What is CBT?
CBT, or Cognitive Behaviour Therapy, is a talking therapy. It has been proved to help treat a wide range of emotional and physical health conditions in adults, young people and children. CBT looks at how we think about a situation and how this affects the way we act. In turn our actions can affect how we think and feel. The therapist and client work together in changing the client’s behaviours, or their thinking patterns, or both of these.
There is a great deal of research evidence to show that CBT works effectively in treating depression. This research has been carefully reviewed by the National Institute for Health and Clinical Excellence (NICE). NICE provides independent, evidence-based guidance for the NHS on the most effective ways to treat disease and ill health. CBT is recommended by NICE for the treatment of anxiety disorders
NICE recommends CBT in the treatment of the following conditions
Anxiety disorders (including panic attacks and post-traumatic stress disorder) – Depression - Obsessive compulsive disorder - Schizophrenia and psychosis - Bipolar disorder
There is also good evidence that CBT is helpful in treating many other conditions, including:
Chronic fatigue - Behavioural difficulties & Anxiety disorders in children - Chronic pain - Physical symptoms without a medical diagnosis - Sleep difficulties -Anger management
CBT can be used if you are on medication which has been prescribed by your GP. You can also use CBT on its own. This will depend on the difficulty you want help with.
How CBT is delivered
CBT can be offered in individual sessions with a therapist or as part of a group. The number of CBT sessions you need depends on the difficulty you need help with. Often this will be between five and 20 weekly sessions lasting between 30 and 60 minutes each. CBT is mainly concerned with how you think and act now, instead of looking at and getting help with difficulties in your past.
You and your therapist will discuss your specific difficulties and set goals for you to achieve. CBT is not a quick fix. It involves hard work during and between sessions. Your therapist will not tell you what to do. Instead they will help you decide what difficulties you want to work on in order to help you improve your situation. Your therapist will be able to advise you on how to continue using CBT techniques in your daily life after your treatment ends.
Bereavement Counselling can support and help people cope with physical, emotional and cognitive reactions to the loss of a loved one.
Jade has specialist knowledge and experience working with individuals bereft through suicide and murder and the traumatic circumstances that often accompany this type of loss.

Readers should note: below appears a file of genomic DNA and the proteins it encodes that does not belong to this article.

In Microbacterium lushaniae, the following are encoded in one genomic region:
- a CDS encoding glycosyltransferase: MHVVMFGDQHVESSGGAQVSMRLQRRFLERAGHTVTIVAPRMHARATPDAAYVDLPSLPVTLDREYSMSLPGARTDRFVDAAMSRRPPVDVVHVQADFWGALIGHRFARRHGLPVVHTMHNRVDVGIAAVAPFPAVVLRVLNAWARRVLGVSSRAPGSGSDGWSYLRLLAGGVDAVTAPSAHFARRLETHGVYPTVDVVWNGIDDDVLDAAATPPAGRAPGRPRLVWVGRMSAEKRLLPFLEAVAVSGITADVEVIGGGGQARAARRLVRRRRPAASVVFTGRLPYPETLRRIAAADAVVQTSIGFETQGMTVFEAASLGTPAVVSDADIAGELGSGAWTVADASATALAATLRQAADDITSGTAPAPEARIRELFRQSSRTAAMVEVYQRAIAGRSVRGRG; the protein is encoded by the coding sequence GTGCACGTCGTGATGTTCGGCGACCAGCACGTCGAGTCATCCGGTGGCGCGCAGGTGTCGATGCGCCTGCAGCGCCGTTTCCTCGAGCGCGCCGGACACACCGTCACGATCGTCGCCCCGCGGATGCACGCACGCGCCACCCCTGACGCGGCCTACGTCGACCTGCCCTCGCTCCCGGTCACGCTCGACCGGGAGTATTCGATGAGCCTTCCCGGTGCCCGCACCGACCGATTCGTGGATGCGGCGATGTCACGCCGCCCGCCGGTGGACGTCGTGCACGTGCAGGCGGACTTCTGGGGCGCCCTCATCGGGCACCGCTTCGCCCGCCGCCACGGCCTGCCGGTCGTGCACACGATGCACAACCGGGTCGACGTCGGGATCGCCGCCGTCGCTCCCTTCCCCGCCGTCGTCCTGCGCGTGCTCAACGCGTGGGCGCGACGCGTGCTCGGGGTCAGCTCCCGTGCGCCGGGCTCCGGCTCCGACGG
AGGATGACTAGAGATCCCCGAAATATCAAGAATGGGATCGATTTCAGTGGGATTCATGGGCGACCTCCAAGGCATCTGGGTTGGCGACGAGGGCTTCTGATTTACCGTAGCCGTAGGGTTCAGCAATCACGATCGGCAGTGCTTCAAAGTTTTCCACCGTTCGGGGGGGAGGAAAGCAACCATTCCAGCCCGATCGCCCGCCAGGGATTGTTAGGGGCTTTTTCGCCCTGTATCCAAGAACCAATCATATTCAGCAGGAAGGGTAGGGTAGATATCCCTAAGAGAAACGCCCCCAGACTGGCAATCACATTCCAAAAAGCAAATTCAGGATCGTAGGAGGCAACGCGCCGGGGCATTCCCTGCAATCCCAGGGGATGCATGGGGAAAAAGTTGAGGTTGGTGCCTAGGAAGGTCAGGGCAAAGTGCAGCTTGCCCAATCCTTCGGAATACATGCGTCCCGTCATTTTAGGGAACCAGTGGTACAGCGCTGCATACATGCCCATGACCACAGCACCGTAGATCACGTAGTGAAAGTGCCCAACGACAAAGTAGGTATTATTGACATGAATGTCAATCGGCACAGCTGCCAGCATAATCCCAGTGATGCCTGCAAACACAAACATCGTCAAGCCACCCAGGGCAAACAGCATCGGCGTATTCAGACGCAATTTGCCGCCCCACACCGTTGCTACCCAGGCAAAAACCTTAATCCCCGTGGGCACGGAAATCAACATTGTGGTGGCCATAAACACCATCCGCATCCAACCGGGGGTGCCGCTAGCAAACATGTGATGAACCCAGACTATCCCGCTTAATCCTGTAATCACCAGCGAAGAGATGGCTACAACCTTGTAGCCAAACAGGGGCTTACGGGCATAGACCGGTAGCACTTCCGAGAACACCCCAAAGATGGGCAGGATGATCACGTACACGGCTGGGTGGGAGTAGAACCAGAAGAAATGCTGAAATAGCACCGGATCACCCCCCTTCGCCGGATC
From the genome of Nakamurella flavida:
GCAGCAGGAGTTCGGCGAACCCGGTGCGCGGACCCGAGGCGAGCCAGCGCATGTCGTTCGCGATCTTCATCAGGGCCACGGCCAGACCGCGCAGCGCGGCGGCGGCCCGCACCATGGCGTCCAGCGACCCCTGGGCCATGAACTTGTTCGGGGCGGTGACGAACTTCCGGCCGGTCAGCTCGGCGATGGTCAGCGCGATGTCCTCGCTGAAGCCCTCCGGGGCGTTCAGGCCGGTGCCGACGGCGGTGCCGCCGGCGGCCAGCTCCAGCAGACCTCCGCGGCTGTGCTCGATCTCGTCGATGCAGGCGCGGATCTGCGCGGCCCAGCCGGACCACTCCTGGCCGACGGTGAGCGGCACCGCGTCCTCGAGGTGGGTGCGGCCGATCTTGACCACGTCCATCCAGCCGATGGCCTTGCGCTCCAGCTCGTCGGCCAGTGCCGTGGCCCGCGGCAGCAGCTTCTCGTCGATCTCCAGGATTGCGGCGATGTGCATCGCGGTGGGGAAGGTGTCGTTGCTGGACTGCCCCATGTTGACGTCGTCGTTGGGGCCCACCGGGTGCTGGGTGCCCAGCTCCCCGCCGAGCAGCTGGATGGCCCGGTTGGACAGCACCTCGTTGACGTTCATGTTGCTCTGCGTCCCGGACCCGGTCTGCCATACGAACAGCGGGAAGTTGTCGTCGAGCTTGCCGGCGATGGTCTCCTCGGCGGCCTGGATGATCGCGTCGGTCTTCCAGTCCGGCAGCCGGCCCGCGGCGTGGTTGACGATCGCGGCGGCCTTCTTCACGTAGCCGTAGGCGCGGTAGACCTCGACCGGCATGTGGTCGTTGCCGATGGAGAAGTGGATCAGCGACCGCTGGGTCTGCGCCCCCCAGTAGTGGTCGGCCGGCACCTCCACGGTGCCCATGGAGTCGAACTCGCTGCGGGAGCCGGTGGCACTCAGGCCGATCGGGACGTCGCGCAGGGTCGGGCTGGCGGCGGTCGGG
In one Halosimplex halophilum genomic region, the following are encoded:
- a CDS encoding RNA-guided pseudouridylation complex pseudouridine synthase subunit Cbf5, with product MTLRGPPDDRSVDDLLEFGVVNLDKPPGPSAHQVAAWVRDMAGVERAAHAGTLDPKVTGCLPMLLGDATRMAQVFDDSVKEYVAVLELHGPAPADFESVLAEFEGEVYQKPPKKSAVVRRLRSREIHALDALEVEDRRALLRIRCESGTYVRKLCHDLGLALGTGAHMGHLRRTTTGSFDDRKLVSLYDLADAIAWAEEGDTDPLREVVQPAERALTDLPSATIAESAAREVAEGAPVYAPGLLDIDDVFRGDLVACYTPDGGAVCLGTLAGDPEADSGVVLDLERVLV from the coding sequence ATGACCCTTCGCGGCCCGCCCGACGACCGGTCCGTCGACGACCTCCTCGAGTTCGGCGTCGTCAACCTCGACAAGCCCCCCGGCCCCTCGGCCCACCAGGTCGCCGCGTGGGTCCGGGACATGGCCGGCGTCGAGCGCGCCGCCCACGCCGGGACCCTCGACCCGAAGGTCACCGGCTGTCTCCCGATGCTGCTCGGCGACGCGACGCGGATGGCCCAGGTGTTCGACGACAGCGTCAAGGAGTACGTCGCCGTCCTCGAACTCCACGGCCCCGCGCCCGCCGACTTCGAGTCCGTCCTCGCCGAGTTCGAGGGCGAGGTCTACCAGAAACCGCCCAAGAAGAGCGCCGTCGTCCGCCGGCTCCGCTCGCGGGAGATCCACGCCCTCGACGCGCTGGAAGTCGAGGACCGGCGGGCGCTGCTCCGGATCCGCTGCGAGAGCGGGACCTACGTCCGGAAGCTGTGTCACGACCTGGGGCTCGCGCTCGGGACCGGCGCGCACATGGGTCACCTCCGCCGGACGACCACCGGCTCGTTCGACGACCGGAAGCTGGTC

Jade is an accredited pregnancy and infant loss specialist with the foundation for infant loss and can offer support following the tragic loss of your precious baby. She is also trained in supporting people through subsequent pregnancies after loss.
Many individuals can experience symptoms associated with painful and traumatic circumstances. Anxiety, fear, and hopelessness are a few emotions that can linger post traumatic events. We can help you overcome these symptoms and guide you through the process of grief and healing.
Depression, fear, and anxiety are some of the most common and uncomfortable emotions that we can experience at some point in our lives. Through counseling and treatment, we are able to help you recover motivation, perspective, and joy that you once had in your life.
Addiction often develops as means of coping with difficult situations and emotions . There is usually short term gain or pleasure, however the long term effects can often be destructive and life changing.
We can treat the following addictions:
CBT is often recommended as a treatment for eating disorders, It can help you overcome many of the distorted thoughts about self, body image and self-esteem. Therapy will also help you to challenge and positively change many of the unhelpful behaviours associated with various eating disorders
In the UK, CBT remains the treatment of choice for OCD by the National Institute for Health and Clinical excellence (NICE)
The best way to treat a phobia is by gradual and repeated exposure to the fear in a safe and controlled way. In therapy you will learn to tolerate feelings of fear and anxiety until it passes and reactions to the fear stimulus becomes manageable.
Your therapist is here and ready to get you on the path to a achieving your goals. Schedule an appointment today to get started.